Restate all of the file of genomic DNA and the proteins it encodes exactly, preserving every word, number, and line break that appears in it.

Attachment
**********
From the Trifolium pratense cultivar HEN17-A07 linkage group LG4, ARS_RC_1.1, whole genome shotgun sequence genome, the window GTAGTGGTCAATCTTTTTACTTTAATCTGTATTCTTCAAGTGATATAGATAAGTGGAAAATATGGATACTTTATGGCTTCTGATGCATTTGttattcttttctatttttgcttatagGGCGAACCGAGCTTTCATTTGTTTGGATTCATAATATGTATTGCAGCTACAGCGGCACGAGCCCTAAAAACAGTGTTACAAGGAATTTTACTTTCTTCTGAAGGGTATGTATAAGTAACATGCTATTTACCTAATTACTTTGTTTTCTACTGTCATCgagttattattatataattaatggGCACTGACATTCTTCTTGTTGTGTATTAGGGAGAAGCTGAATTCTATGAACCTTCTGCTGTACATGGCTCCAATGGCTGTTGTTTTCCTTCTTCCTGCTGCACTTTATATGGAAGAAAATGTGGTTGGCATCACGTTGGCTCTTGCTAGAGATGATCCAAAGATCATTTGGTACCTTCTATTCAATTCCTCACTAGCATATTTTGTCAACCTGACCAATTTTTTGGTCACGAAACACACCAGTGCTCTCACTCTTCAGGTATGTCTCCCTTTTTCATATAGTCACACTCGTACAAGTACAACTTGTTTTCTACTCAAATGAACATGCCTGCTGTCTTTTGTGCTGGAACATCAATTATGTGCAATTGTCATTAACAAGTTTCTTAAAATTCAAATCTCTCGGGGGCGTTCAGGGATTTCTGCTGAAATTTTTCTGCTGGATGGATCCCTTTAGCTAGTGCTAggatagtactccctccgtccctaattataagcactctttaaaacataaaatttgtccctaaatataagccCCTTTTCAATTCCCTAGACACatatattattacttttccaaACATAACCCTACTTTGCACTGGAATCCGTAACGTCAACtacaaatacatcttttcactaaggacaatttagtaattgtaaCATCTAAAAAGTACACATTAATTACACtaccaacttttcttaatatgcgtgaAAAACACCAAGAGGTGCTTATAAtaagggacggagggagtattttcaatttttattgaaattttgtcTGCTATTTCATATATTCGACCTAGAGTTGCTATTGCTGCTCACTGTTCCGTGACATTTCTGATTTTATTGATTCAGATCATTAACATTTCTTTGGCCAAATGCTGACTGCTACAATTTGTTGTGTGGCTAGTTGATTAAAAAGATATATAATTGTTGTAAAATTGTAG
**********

From the Trifolium pratense cultivar HEN17-A07 linkage group LG4, ARS_RC_1.1, whole genome shotgun sequence genome, the window GTAGTGGTCAATCTTTTTACTTTAATCTGTATTCTTCAAGTGATATAGATAAGTGGAAAATATGGATACTTTATGGCTTCTGATGCATTTGttattcttttctatttttgcttatagGGCGAACCGAGCTTTCATTTGTTTGGATTCATAATATGTATTGCAGCTACAGCGGCACGAGCCCTAAAAACAGTGTTACAAGGAATTTTACTTTCTTCTGAAGGGTATGTATAAGTAACATGCTATTTACCTAATTACTTTGTTTTCTACTGTCATCgagttattattatataattaatggGCACTGACATTCTTCTTGTTGTGTATTAGGGAGAAGCTGAATTCTATGAACCTTCTGCTGTACATGGCTCCAATGGCTGTTGTTTTCCTTCTTCCTGCTGCACTTTATATGGAAGAAAATGTGGTTGGCATCACGTTGGCTCTTGCTAGAGATGATCCAAAGATCATTTGGTACCTTCTATTCAATTCCTCACTAGCATATTTTGTCAACCTGACCAATTTTTTGGTCACGAAACACACCAGTGCTCTCACTCTTCAGGTATGTCTCCCTTTTTCATATAGTCACACTCGTACAAGTACAACTTGTTTTCTACTCAAATGAACATGCCTGCTGTCTTTTGTGCTGGAACATCAATTATGTGCAATTGTCATTAACAAGTTTCTTAAAATTCAAATCTCTCGGGGGCGTTCAGGGATTTCTGCTGAAATTTTTCTGCTGGATGGATCCCTTTAGCTAGTGCTAggatagtactccctccgtccctaattataagcactctttaaaacataaaatttgtccctaaatataagccCCTTTTCAATTCCCTAGACACatatattattacttttccaaACATAACCCTACTTTGCACTGGAATCCGTAACGTCAACtacaaatacatcttttcactaaggacaatttagtaattgtaaCATCTAAAAAGTACACATTAATTACACtaccaacttttcttaatatgcgtgaAAAACACCAAGAGGTGCTTATAAtaagggacggagggagtattttcaatttttattgaaattttgtcTGCTATTTCATATATTCGACCTAGAGTTGCTATTGCTGCTCACTGTTCCGTGACATTTCTGATTTTATTGATTCAGATCATTAACATTTCTTTGGCCAAATGCTGACTGCTACAATTTGTTGTGTGGCTAGTTGATTAAAAAGATATATAATTGTTGTAAAATTGTAG